RNA-binding proteins as therapeutic targets

Over 1,500 RBPs have been identified in the human genome to date – these regulate gene expression via numerous processes such as splicing, poly adenylation, mRNA decay, and translation. RBPs are differentially expressed in tumours at significantly higher levels compared to other classes of genes. As expected, a growing number of RBPs has been implicated in tumorigenesis, and several oncogene and tumour suppressor candidates have been identified. Inhibitors against RBPs can be developed by taking advantage of the unique characteristics of their RNA binding domains. Moreover, due to their broad regulatory impact, RBP targeting could be more effective in suppressing oncogenic pathways than other therapeutic approaches.

Researchers at Greehey CCRI have discovered that specific RNA binding proteins are highly expressed in and play causal roles in several paediatric cancers. One of us (Penalva) has shown that RBPs play significant roles in the progression of brain tumours through their support of cancer stem proliferation and self-renewal. Another (Rao) has identified an RBP that is highly amplified and supports the development and progression of osteosarcoma. Using unbiased high throughput screening approaches, we and other Greehey CCRI scientists are identifying small molecule inhibitors of those RBPs and evaluating them in preclinical in vitro and in vivo models. These investigations are facilitated by our high throughput/high-content screening facility, which conducts genome wide screening of siRNA, miRNA, and lncRNA libraries, and by the Center for Innovation in Drug Discovery, is a state of the art technological hub that performs high throughput screening of chemical and natural product libraries.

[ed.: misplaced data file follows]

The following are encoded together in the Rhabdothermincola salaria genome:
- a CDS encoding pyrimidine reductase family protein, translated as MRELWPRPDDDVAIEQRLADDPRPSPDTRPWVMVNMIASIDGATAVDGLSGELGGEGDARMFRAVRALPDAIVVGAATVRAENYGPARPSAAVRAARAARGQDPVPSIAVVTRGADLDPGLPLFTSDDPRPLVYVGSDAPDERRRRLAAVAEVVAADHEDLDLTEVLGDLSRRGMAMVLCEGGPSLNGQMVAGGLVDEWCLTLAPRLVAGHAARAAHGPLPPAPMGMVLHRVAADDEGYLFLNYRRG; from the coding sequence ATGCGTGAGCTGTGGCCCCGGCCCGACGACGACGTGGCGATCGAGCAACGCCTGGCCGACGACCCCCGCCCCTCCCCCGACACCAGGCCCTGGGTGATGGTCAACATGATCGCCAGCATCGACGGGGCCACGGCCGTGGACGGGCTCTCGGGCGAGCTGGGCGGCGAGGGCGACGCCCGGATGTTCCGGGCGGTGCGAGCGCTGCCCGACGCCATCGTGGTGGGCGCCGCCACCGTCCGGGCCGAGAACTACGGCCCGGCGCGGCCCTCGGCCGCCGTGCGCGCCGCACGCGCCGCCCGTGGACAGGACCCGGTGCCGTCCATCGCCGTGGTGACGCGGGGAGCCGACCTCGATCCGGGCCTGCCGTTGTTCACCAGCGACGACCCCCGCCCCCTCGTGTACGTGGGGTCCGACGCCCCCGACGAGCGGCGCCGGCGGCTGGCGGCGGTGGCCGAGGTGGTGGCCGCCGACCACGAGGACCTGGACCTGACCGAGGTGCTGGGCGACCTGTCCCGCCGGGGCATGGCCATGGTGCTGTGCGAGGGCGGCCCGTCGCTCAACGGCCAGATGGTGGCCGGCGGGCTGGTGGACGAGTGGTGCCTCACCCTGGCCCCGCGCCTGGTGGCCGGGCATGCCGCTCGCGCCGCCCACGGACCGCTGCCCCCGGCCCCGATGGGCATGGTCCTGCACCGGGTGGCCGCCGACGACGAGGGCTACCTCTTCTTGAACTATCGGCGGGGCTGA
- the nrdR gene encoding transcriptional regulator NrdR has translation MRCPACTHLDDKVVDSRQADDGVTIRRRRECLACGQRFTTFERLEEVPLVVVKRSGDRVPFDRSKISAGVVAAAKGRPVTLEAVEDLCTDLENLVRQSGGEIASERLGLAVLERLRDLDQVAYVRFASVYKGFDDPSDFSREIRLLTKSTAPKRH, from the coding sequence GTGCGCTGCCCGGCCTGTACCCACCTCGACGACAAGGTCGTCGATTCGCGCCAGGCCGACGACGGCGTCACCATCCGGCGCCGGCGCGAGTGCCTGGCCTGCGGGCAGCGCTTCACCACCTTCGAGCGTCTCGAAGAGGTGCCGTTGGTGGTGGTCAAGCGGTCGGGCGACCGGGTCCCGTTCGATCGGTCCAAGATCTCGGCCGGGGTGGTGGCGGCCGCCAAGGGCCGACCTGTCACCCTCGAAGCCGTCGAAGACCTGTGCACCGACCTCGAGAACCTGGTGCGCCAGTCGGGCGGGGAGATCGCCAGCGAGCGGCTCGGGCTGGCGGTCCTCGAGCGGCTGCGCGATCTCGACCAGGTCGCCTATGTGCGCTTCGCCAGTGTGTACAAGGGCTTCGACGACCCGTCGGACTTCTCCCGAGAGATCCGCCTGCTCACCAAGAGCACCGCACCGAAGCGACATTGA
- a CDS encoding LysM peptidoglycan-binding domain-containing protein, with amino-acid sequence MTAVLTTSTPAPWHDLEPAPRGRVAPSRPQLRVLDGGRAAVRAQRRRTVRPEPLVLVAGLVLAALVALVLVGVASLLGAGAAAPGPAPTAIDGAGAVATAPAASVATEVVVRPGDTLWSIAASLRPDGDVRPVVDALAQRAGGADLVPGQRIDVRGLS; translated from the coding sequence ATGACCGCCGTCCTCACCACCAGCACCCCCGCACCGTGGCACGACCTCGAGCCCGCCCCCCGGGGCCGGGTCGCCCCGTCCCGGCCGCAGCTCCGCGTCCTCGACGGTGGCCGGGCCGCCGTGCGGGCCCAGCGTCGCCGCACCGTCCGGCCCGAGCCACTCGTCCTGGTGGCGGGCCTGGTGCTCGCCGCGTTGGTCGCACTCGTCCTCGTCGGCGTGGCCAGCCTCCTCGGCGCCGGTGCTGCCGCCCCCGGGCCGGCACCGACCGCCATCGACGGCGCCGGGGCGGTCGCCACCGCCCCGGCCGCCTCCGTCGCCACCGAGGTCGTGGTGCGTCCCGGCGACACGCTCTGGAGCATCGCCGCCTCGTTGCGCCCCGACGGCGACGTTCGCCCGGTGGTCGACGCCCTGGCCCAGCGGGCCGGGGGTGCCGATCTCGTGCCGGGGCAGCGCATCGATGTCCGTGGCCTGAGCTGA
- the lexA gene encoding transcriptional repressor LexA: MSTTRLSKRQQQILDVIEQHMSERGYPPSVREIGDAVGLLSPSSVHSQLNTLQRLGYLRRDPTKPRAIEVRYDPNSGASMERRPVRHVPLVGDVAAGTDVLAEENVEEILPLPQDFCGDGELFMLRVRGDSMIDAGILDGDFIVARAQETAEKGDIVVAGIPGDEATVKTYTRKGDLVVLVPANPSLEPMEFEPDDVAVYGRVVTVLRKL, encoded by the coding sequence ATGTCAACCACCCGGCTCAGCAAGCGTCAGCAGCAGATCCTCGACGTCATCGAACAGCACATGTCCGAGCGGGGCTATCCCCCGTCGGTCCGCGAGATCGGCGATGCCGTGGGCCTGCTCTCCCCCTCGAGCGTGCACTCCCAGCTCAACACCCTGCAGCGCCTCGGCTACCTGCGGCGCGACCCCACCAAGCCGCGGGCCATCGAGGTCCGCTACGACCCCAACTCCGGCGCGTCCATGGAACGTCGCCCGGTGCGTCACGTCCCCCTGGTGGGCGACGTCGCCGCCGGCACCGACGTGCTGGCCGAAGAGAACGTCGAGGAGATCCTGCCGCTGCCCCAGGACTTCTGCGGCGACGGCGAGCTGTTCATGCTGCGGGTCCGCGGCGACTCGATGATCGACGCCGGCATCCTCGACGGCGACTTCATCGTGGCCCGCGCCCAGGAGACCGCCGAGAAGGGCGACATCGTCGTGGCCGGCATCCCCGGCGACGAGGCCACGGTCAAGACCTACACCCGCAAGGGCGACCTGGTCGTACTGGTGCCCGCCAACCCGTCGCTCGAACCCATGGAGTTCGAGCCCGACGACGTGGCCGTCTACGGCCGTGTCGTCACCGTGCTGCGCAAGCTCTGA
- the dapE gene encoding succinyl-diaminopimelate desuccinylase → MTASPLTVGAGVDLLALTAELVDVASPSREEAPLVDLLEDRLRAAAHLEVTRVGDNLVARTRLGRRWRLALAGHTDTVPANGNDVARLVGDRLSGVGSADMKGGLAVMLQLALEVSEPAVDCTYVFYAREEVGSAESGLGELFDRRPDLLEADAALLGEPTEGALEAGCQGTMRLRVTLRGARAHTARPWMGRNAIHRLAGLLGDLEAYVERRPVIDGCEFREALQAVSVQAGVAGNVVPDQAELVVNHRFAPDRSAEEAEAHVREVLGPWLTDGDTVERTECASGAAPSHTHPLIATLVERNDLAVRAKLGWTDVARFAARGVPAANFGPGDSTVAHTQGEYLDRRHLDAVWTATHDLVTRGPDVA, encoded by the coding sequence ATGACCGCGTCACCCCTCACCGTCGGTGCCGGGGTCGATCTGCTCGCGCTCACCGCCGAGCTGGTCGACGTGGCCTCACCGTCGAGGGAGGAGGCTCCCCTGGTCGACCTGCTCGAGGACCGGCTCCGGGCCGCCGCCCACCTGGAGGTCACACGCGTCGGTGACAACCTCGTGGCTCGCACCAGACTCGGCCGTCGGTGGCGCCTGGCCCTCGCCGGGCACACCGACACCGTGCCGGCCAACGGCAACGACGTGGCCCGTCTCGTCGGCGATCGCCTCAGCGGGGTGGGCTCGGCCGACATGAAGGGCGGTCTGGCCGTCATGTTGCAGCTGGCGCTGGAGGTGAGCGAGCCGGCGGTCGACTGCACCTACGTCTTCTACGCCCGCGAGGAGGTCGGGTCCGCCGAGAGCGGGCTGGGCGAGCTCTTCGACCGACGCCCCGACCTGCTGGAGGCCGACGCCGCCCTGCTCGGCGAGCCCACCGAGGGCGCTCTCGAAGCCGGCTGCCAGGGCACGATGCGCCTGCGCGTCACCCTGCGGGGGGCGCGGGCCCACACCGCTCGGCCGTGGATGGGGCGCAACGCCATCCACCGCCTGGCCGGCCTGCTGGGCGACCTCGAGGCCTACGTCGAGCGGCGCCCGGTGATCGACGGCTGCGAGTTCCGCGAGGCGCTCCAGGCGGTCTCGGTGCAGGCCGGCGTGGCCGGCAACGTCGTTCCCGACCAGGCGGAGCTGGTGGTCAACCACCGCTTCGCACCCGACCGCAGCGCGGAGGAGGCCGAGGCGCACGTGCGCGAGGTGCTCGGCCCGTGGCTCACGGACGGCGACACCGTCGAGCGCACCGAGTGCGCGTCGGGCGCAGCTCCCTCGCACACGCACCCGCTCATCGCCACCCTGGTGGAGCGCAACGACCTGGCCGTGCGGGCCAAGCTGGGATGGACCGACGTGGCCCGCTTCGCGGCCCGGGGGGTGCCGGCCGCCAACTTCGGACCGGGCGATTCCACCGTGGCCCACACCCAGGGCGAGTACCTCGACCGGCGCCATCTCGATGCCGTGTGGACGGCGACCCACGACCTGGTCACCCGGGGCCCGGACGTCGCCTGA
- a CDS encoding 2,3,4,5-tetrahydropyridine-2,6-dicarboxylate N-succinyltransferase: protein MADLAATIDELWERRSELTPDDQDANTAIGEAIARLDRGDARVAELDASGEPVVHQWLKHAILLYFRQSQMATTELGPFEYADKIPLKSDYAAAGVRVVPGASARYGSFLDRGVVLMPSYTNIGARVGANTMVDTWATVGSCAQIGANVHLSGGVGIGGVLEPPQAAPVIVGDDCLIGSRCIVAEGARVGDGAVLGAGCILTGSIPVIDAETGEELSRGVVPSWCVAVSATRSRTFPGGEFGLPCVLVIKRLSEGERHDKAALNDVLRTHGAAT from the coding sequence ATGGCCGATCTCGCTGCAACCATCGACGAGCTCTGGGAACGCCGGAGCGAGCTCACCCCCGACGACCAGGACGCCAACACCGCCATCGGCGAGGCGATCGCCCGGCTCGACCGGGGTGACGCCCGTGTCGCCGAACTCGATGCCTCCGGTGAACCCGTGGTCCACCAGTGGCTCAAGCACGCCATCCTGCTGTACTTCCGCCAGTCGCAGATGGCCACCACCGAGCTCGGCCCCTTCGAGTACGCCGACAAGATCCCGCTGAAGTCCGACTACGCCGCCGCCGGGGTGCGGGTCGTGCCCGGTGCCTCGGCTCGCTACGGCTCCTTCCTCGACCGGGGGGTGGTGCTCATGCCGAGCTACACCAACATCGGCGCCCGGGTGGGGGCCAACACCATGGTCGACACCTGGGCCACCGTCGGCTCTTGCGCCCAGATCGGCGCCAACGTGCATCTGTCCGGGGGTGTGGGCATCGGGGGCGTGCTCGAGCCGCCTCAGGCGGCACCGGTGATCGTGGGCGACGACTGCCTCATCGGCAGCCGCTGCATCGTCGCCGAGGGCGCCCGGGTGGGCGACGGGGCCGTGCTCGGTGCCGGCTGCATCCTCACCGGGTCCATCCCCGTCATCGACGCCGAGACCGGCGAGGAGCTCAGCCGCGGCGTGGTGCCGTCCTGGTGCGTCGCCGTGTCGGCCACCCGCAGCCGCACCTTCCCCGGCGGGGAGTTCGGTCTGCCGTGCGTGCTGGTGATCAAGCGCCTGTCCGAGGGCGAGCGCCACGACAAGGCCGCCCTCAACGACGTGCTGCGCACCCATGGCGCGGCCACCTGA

In Vivo validation and translation to the clinic

Mouse xenograft models based on human tumour cells are widely used to predict the overall efficacy of therapeutic agents in the clinic. Established at Greehey CCRI in 2016, the Texas Paediatric Patient Derived Xenograft Facility develops and validates preclinical models based on transplantation of tumour tissue from paediatric cancer patients into immunodeficient mice. The facility has already developed over 80 childhood cancer PDX models and plans to heterograft and propagate 200-250 new PDX preclinical models over the next few years, providing investigators with molecular characterisation, de-identified patient data, and cryopreserved xenograft tissues.

PDXs are selected to match the cell lines used with respect to oncogene mutational status, protein markers, and chromosomal copy number profile. Greehey CCRI investigators use established methods to edit cells derived from tumours to express luciferase and re-implant them in vivo for tracking primary tumour growth and detecting metastatic processes. This facility is key to successfully evaluating candidate miRNAs and RBPs in the most physiologically relevant preclinical models. After demonstrating therapeutic efficacy of miRNA replacement or inhibition with minimal toxicity in vivo, candidates are moved into a phase I clinical trial through the Mays Cancer Center Institute for Drug Development (IDD), which integrates basic, translational and clinical research to identify and develop novel cancer treatments.

Recent progress